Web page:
Aisha Gaddafi, 34 de ani, fiica colonelului Muammar Gaddafi. Aceasta este o avocată de succes, foarte dură.
Fiica liderului libian a făcut parte din echipa de avocaţi care l-a apărat fostul preşedinte irakian Saddam Hussein. WikiLeaks dezvăluie că Aisha ar avea interese într-o clinică privată din Tripoli, una dintre cele două facilităţi care oferă asistenţă medicală de calitate, dar şi în sectorul energiei şi al construcţiilor. Lionel Richie a venit în urmă cu câţiva ani la Tripoli pentru a cânta la ziua de naştere. Ayesha a fost desemnată de tatăl său să urmărească activităţile fraţilor săi – Sa’adi, Hannibal şi Saif al-Arab.––
Aisha Gaddafi interviu
Aisha Gaddafi, daughter of Colonel Gaddafi of Libya, talks to the Sunday Telegraph about life in Libya, her charity work, and the controversial causes she has supported.
9:00AM BST 10 Oct 2010
You are involved with charity work for women’s rights in Libya. Is this a big issue in your country?
– I have always seen my role in the charity sphere, and I do my best to give a helping hand to anyone who needs assistance. The work that I am most proud of is a hotline protecting women from domestic violence.
Is domestic violence a big problem in Libya?
– It is not a particularly serious problem in Libya, but yes, complaints are made against men from time to time. The problem is a lack of education – a lot of housewives and women don’t know the law is beside them because of ignorance. The law is very strict and sides with women
What about those who say Libya’s criminal justice system does not respect human rights?
– I have tried to understand why people say that, and where Libya is violating human rights, but I have not found anything. Those criticisms are completely groundless.
Why did you choose to join the defence team for Saddam Hussein’s war crimes trial?
– I studied law and I felt duty bound to defend anyone who feels he is wrongly accused. The reason I felt so commited was because there was so much of a campaign to discredit him in the media – pictures of him wearing underwear, having his teeth checked and so on. It was all designed to make him look inhumane. I also felt a drive to defend the Iraqi people.
But wasn’t Saddam guilty?
– Let me put it this way. If you want to talk about the crimes that they claim Saddam committed, let’s talk about what is taking place in Iraq. More than 1 million Iraqis have been killed, and the whole civilisation of Iraq has been wiped out.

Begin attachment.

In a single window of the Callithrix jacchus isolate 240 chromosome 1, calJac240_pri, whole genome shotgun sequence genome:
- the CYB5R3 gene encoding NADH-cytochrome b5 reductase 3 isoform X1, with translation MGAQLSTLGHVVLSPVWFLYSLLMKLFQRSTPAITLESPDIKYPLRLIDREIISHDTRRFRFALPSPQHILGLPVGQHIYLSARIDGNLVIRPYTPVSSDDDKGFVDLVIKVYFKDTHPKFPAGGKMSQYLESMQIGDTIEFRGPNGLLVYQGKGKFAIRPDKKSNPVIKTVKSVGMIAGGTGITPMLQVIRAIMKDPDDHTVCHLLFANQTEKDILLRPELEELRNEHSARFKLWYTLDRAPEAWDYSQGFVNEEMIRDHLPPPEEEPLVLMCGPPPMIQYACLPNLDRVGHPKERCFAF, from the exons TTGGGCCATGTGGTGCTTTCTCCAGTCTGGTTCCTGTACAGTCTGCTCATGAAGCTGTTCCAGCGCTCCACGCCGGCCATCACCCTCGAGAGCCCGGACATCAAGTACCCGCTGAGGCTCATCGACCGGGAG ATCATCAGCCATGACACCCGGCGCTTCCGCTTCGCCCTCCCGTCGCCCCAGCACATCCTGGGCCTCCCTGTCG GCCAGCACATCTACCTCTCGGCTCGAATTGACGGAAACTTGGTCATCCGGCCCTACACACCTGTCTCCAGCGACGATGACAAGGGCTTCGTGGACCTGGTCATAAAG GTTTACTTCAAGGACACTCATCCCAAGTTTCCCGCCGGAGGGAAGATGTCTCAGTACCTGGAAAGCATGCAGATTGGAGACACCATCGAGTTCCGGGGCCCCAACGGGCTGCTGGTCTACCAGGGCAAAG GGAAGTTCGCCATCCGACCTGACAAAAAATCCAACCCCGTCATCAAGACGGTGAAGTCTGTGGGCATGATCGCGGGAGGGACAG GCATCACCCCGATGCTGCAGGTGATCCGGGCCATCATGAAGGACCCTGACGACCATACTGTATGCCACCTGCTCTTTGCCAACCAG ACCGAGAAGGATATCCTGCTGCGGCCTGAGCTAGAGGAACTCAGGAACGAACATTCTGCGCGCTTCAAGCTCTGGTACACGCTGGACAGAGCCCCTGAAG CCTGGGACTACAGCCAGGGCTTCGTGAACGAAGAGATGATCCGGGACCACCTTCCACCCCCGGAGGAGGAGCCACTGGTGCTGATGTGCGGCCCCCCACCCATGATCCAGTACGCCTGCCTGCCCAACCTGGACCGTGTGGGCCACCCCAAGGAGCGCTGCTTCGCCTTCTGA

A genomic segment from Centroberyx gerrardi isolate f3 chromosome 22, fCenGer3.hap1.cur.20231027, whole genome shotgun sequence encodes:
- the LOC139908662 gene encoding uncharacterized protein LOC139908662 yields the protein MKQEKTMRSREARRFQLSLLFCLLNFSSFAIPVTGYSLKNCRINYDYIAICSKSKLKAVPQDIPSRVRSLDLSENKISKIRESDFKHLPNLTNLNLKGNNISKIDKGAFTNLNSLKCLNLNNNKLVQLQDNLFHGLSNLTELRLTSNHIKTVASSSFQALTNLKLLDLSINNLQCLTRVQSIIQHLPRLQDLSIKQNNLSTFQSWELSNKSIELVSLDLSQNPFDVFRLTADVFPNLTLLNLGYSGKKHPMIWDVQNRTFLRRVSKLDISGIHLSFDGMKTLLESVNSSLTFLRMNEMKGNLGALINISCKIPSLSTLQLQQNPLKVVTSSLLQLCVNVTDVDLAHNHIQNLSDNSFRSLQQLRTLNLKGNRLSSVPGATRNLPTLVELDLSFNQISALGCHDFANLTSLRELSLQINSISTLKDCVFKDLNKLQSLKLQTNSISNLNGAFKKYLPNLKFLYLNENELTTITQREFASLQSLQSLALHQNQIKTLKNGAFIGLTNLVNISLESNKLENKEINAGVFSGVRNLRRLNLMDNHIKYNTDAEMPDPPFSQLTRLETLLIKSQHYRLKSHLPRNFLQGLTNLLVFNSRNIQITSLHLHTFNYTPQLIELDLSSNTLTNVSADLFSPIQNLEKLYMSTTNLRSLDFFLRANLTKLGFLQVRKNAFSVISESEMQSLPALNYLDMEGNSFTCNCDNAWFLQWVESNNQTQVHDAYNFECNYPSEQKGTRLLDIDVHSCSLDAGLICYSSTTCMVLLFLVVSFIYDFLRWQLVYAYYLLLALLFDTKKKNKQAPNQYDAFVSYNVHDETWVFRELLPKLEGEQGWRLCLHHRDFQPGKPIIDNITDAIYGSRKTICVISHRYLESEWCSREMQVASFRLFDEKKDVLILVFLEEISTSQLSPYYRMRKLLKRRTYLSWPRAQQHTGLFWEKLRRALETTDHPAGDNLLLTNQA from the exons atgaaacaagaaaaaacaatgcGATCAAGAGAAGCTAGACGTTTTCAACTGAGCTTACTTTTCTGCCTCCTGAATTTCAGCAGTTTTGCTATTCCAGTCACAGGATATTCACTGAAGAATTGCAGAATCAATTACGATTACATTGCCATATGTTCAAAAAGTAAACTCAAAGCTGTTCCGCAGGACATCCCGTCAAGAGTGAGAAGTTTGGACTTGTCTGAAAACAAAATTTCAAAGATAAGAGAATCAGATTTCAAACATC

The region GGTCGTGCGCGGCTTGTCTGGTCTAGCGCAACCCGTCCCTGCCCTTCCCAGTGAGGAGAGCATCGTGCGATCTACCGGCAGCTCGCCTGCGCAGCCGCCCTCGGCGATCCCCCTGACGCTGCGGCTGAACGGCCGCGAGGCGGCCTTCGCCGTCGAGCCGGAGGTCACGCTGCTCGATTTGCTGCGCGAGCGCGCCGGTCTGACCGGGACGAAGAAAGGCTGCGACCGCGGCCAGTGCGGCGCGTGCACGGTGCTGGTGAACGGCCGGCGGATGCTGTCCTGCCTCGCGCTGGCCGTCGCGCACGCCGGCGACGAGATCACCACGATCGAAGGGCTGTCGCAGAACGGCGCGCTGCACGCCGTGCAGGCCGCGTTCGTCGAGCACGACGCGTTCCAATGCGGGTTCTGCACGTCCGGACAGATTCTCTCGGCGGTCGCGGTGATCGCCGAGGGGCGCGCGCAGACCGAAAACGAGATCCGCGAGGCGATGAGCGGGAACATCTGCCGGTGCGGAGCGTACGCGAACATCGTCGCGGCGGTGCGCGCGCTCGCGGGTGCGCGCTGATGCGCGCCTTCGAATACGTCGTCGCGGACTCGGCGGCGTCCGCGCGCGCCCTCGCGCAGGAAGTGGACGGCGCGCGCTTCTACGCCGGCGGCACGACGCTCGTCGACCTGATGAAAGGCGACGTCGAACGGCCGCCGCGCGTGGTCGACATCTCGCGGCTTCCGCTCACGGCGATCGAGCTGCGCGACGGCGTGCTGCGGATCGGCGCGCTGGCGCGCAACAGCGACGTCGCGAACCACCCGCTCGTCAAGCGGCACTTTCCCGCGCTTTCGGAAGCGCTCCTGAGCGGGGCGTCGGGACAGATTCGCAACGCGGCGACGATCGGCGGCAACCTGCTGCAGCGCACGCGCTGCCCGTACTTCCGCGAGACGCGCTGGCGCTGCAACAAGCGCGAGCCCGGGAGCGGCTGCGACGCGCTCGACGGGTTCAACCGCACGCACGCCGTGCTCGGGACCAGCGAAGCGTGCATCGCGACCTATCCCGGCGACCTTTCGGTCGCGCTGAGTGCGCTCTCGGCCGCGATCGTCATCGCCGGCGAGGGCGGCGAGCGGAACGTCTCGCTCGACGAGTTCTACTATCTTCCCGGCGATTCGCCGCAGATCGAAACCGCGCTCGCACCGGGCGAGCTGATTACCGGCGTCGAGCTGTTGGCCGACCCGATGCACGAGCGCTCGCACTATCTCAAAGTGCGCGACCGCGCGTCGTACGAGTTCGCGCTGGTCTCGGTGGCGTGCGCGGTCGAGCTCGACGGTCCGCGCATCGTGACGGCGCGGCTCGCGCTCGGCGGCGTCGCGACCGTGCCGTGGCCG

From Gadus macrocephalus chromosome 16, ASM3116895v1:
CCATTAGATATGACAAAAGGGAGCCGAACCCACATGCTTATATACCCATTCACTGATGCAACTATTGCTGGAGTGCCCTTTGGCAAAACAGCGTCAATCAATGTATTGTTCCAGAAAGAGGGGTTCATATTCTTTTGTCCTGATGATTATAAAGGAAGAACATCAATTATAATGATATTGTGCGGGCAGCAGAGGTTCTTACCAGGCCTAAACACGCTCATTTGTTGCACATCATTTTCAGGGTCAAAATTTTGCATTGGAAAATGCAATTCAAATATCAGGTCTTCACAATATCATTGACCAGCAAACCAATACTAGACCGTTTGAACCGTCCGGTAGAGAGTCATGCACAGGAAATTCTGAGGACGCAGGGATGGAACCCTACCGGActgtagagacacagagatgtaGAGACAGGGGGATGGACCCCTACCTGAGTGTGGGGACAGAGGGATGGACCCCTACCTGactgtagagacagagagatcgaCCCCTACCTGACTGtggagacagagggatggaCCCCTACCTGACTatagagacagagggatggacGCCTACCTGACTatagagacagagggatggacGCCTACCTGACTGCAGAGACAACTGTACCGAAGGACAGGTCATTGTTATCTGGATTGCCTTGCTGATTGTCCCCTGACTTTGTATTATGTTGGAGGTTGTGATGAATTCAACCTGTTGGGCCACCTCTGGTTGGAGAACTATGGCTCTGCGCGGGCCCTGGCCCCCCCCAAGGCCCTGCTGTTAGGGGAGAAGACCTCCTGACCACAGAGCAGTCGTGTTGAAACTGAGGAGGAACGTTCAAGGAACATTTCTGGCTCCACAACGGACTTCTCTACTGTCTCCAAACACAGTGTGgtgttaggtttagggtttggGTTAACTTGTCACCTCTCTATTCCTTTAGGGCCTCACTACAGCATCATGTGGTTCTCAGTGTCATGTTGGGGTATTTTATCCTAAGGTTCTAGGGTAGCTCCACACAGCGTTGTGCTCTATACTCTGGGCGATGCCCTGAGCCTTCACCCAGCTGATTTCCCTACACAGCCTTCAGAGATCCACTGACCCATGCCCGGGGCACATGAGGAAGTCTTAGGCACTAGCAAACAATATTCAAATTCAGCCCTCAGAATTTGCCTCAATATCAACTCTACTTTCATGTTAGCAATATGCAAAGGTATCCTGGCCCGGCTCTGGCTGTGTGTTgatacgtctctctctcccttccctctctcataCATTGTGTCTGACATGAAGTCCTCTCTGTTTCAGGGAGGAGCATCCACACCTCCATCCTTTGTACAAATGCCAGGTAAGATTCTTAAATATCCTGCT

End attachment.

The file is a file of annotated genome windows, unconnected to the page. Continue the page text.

Did you actually go to Baghdad for the trial? It was supposed to be very dangerous. Several of Saddam’s defence lawyers were killed.
– Unfortunately not, no. My family was too concerned about safety. My role was to contact the hundreds of lawyers involved and give them advice.
You actually met Saddam once, didn’t you? What was he like?
– Yes, it was on my own initiative through my charity work and campaigning against the sanctions, about a year before the war. It was a cordial family meeting with a friendly atmosphere in Baghdad. For me it was quite normal, he was the president and elected by his own people. Plus we should not forget that he was always a great supporter of the Middle East, and it was for this that he was charged.
But he wasn’t he also accused of killing roughly 300,000 of his own people? There were many Iraqis who were delighted when he was hung.
– It is only normal that some people are against you and some are with you. You are bound to meet people who may be against your policies.
You also supported the anti-American resistance in Iraq. Why was that?
– When you have an occupying army coming from abroad, raping your women and killing your own people, it is only legitimate that you fight them.
Your father is known for taking a tough stand against Islamic extremism in Libya. Are you concerned about these movements?
– Islam is a faith, a religion, free from all this extremism and based on clemency and compassion and morals. You will never hear about Muslim sheikhs burning Bibles, or desecrating drawings of Jesus. Extremists do not represent the true words of Islam. But who created and supported and funded al Qaeda? It was the West.
In 2000, you gave a speech at Speakers’ Corner in London in favour of the IRA. Why do you support them?
– I have always been a supporter of all liberation movements. Britian is Britain and Ireland is Ireland.
Should British victims of the IRA get compensation?
No. People make it look as if Libya is a big fund, with everyone taking money from this big saving box, and this is a thing of the past.
How do people react when they find out who your father is?
– Those who don’t know who I am generally gasp, and then they become very friendly and welcoming, and take the chance to send greetings to my father. None of them have ever reacted badly.
What is your relationship with your father like?
– People forget that before he is a great man and leader, he is also my father, my friend and my brother. He is very close to me, and I feel so safe when I am with him. My love for him is beyond description, and we spend as much time as possible together. I always advise him to look after his health and take things easy, but apart from that it is him who gives me advice. If I had to pick his single best piece of wisdom, it would be that he underlines being modest, not to be arrogant, and that we should shoulder our responsibilities.
Has he changed much in the last decade, as Libya has come out of diplomatic isolation?
– The man is the man. He never changes. He is a man of principles, he believes in causes, defending the poor and underdog, he never changes the main ideas that he believes in. I would say that now the future of Libya is very promising, bright and optimistic. It is taking its rightful place in the international community and everyone is seeking good ties with us.
Sursa: Telegraph Media Group Ltd
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